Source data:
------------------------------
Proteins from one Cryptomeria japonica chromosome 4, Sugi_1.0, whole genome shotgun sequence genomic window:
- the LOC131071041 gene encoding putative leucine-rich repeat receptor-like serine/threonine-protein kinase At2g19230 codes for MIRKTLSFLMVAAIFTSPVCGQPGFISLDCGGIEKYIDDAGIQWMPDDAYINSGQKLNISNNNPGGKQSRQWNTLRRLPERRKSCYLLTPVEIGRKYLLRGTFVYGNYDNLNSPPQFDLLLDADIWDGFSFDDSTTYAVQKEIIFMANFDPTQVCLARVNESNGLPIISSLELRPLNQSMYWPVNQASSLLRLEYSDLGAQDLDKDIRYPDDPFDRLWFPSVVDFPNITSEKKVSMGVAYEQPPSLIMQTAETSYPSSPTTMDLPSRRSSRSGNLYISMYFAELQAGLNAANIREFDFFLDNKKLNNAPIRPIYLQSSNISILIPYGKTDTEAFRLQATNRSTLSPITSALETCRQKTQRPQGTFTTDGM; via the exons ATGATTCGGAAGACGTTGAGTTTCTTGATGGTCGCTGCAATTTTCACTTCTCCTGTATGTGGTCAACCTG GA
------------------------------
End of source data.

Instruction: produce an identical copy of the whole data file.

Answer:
Proteins from one Cryptomeria japonica chromosome 4, Sugi_1.0, whole genome shotgun sequence genomic window:
- the LOC131071041 gene encoding putative leucine-rich repeat receptor-like serine/threonine-protein kinase At2g19230 codes for MIRKTLSFLMVAAIFTSPVCGQPGFISLDCGGIEKYIDDAGIQWMPDDAYINSGQKLNISNNNPGGKQSRQWNTLRRLPERRKSCYLLTPVEIGRKYLLRGTFVYGNYDNLNSPPQFDLLLDADIWDGFSFDDSTTYAVQKEIIFMANFDPTQVCLARVNESNGLPIISSLELRPLNQSMYWPVNQASSLLRLEYSDLGAQDLDKDIRYPDDPFDRLWFPSVVDFPNITSEKKVSMGVAYEQPPSLIMQTAETSYPSSPTTMDLPSRRSSRSGNLYISMYFAELQAGLNAANIREFDFFLDNKKLNNAPIRPIYLQSSNISILIPYGKTDTEAFRLQATNRSTLSPITSALETCRQKTQRPQGTFTTDGM; via the exons ATGATTCGGAAGACGTTGAGTTTCTTGATGGTCGCTGCAATTTTCACTTCTCCTGTATGTGGTCAACCTG GA